I had a LAVH hysterectomy in 1998 for uterine prolapse, and was fine until about 3 years ago in 2008. I began to have discomfort and bulging, and went to the GYN who sent me to a urogrynecologist with a bladder/vaginal prolapse diagnosis. He wanted to to do surgery and put me through several tests and estrogen therapy, and I didn't like him or his agressive plan. So I began to try to find another doctor, preferably female, and found one last year. She gave me two options (the pessary wasn't the answer for me.) I am a widow, age 77, and she felt the mesh wasn't the answer, so basically my choice was limited to just shortening the vagina and closing it off. She said there are certain side effects that might make my situation worse than it is, such as incontinence (which I am not having as of now). So I decided to put off surgery at this point, but if it gets worse, I may not have that choice any longer. I just wonder how many women decide to put up with the occasional discomfort rather than taking the surgery route? I do the kegel exercises, and I have bladder control, and only up once a night most nights to urinate and feel that at my age, I'm better off not having surgery until it is totally necessary. What's your opinion?
As long as your prolapse is not unsafe, you are probably ok for you to put ofc the surgery. Some of the things that make prolspse unsafe include problems emptying your bladder, and infected ulcerations of the prolspsed vagina. If you do not have these issues, you may be able to safely ignore the prolapse. I would suggest you consult a fellowship trained urogynecologist, to determine if you can safely ignore your prolapse. Regarding the vaginal closure surgery, it is called a colpocleisis, and is usually reserved for women who are considered to be at high risk for surgical complications (e.g heart attack, or lung complications) ot is considered a last rezort for relieving the effects of prolapse in very sick or grail women. Your fellowship trIned urogyn can offer some safe, minimally invasive procedures for treAting your prolapse, without placing mesh through your vagina.
Thanks for your reply. The female urogynecologist (who would be the surgeon) felt that I would not be a candidate for the more invasive "robotic" surgery due to being held in a head downward position for a few hours minimum, due to my medical history of retaining water, and felt that shortening the vagina was an option for me if I felt I wouldn't want to have vaginal sex again. She warned me that I might regret the colpocleisis, closure surgery, as many women continue to have sex into their 80's, but I felt that I can't be bothered with sex anymore. I had great sex all my life, and in my situation now, sex would just be painful and I can do without it at this point. I have not had any irritations or discharge, and I keep very clean, using moist wipes and pantiliners. I just feel that I would rather not have surgery that she said may CAUSE incontinence, which I don't have at present. My Internist said I should postpone any surgery until I feel I can't deal with the prolapse any longer. I will probably make a decision within a few months one way or the other. I seem to be dealing with the minor discomfort and I have other medical symptoms that are more significant, such as gout attacks and swelling of my ankles. The doctor had to take me off the water pill because of the gout, so now my ankles are very swollen by nighttime, and almost back to normal by morning. I have bigger things to worry about than having sex.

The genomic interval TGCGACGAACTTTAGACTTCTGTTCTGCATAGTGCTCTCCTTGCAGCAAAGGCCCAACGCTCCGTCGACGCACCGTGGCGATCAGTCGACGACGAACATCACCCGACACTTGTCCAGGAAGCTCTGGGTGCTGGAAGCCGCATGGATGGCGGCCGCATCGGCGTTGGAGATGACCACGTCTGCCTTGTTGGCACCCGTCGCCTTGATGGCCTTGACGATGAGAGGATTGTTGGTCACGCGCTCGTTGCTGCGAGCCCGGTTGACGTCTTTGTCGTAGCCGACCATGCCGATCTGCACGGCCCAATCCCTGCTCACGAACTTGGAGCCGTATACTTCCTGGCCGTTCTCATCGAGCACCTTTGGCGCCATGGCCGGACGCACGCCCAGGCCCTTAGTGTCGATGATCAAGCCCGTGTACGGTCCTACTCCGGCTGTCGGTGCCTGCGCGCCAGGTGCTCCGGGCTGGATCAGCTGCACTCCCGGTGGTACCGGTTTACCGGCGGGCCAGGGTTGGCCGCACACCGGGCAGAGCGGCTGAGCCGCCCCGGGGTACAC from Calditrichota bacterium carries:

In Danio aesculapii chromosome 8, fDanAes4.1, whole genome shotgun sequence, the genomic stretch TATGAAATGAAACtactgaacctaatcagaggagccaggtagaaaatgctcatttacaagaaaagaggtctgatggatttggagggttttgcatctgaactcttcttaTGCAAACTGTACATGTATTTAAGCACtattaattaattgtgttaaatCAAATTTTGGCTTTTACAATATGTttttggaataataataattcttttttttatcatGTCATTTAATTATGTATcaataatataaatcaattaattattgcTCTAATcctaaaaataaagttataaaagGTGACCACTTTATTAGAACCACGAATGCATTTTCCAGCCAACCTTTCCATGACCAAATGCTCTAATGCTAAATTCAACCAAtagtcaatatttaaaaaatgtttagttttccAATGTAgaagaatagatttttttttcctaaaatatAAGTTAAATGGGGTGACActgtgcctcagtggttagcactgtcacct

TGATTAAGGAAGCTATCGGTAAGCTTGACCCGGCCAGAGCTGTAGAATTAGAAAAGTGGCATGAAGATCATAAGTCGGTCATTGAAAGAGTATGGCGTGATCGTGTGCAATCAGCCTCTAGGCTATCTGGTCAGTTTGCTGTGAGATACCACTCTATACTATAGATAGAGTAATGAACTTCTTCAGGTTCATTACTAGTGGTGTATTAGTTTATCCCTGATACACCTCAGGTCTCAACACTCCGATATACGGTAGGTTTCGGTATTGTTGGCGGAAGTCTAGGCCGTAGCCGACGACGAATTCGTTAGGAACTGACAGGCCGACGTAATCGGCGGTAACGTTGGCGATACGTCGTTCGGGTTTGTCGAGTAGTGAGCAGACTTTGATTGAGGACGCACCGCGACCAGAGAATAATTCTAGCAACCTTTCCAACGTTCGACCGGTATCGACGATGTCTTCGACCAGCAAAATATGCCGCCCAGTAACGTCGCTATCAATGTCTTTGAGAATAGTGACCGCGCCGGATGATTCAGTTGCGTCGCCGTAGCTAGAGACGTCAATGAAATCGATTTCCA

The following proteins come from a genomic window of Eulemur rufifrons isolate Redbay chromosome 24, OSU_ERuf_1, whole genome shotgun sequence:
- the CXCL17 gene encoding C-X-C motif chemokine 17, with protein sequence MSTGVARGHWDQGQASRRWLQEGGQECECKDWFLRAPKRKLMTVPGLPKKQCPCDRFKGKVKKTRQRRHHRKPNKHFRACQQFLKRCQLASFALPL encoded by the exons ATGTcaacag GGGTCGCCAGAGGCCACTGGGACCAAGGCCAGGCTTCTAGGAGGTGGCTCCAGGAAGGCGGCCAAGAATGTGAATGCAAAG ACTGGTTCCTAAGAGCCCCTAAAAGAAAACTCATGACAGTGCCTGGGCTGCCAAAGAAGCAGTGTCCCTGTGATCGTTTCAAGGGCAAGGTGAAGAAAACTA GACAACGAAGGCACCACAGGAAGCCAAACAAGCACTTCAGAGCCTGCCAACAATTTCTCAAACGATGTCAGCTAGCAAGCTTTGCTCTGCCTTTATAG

Thanks for your opinion and information. RCinNYC
There are other, less drastic prolapse repair procedures than a colpocleisis to correct prolapse. This assumes that you are otherwise healthy. Of course, if the prolapse is not bothering you, and your bladder is emptying well, you might ask if you can safely ignore the bulge. I am not sure what "retaining water" means, but if this is referring to "Congestive heart failure", then your heart may have a problem with you being tilted backward for robotic or laparoscopic prolapse repair surgery. In this case, there are vaginally performed surgeries which can correct your prolapse. These include sacrospinous fixation, or uterosacral suspension with anterior/posterior repair, both performed vaginally, with sutures(stitches). Also, the abdominal sacrocolpopexy can be performed in about 1.5 - 2 hours by most capable surgeons with a bikini style incision, with you lying flat. Most experienced robotic urogynecologists can do a robotic sacrocolpopexy in about 2-3 hours with the surgical robot. Experienced laparoscopists can do the sacrocolpoexy in about 2-3 hours. If you have a heart problem ask your cardiologist if they think your body will be able to tolerate a surgery. Be sure to choose an option that you are comfortable with.
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